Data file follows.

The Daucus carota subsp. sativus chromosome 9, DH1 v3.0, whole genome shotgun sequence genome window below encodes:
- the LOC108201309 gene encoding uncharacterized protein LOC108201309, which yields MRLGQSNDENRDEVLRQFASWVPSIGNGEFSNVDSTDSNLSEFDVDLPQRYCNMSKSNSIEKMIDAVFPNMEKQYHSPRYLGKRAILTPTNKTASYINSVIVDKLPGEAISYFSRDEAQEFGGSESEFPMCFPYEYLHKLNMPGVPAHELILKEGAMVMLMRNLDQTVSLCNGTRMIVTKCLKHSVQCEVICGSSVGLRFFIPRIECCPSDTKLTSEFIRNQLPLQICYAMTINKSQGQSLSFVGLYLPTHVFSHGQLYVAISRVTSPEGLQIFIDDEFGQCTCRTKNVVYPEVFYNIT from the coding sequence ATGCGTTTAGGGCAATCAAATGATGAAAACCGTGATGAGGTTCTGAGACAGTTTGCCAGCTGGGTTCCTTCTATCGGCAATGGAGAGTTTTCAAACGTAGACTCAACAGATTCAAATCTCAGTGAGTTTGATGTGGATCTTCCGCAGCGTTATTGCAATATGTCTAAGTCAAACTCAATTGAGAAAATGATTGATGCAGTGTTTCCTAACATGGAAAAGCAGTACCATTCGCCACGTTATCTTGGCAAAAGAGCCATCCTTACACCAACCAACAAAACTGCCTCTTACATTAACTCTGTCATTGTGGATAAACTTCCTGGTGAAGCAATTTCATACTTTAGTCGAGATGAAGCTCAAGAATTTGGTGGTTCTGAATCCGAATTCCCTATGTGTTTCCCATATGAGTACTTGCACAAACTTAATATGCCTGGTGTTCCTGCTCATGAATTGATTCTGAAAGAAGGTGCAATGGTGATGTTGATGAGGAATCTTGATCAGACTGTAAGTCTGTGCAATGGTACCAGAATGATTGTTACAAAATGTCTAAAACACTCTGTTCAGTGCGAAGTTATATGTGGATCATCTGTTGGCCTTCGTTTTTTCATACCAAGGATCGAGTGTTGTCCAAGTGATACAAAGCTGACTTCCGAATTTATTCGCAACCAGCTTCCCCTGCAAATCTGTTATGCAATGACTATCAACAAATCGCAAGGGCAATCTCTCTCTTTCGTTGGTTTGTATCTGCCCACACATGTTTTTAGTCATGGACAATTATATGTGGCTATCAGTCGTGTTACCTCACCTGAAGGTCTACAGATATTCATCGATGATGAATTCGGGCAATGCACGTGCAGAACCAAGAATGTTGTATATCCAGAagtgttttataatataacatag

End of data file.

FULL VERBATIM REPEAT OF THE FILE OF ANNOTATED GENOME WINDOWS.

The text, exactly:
The Daucus carota subsp. sativus chromosome 9, DH1 v3.0, whole genome shotgun sequence genome window below encodes:
- the LOC108201309 gene encoding uncharacterized protein LOC108201309, which yields MRLGQSNDENRDEVLRQFASWVPSIGNGEFSNVDSTDSNLSEFDVDLPQRYCNMSKSNSIEKMIDAVFPNMEKQYHSPRYLGKRAILTPTNKTASYINSVIVDKLPGEAISYFSRDEAQEFGGSESEFPMCFPYEYLHKLNMPGVPAHELILKEGAMVMLMRNLDQTVSLCNGTRMIVTKCLKHSVQCEVICGSSVGLRFFIPRIECCPSDTKLTSEFIRNQLPLQICYAMTINKSQGQSLSFVGLYLPTHVFSHGQLYVAISRVTSPEGLQIFIDDEFGQCTCRTKNVVYPEVFYNIT from the coding sequence ATGCGTTTAGGGCAATCAAATGATGAAAACCGTGATGAGGTTCTGAGACAGTTTGCCAGCTGGGTTCCTTCTATCGGCAATGGAGAGTTTTCAAACGTAGACTCAACAGATTCAAATCTCAGTGAGTTTGATGTGGATCTTCCGCAGCGTTATTGCAATATGTCTAAGTCAAACTCAATTGAGAAAATGATTGATGCAGTGTTTCCTAACATGGAAAAGCAGTACCATTCGCCACGTTATCTTGGCAAAAGAGCCATCCTTACACCAACCAACAAAACTGCCTCTTACATTAACTCTGTCATTGTGGATAAACTTCCTGGTGAAGCAATTTCATACTTTAGTCGAGATGAAGCTCAAGAATTTGGTGGTTCTGAATCCGAATTCCCTATGTGTTTCCCATATGAGTACTTGCACAAACTTAATATGCCTGGTGTTCCTGCTCATGAATTGATTCTGAAAGAAGGTGCAATGGTGATGTTGATGAGGAATCTTGATCAGACTGTAAGTCTGTGCAATGGTACCAGAATGATTGTTACAAAATGTCTAAAACACTCTGTTCAGTGCGAAGTTATATGTGGATCATCTGTTGGCCTTCGTTTTTTCATACCAAGGATCGAGTGTTGTCCAAGTGATACAAAGCTGACTTCCGAATTTATTCGCAACCAGCTTCCCCTGCAAATCTGTTATGCAATGACTATCAACAAATCGCAAGGGCAATCTCTCTCTTTCGTTGGTTTGTATCTGCCCACACATGTTTTTAGTCATGGACAATTATATGTGGCTATCAGTCGTGTTACCTCACCTGAAGGTCTACAGATATTCATCGATGATGAATTCGGGCAATGCACGTGCAGAACCAAGAATGTTGTATATCCAGAagtgttttataatataacatag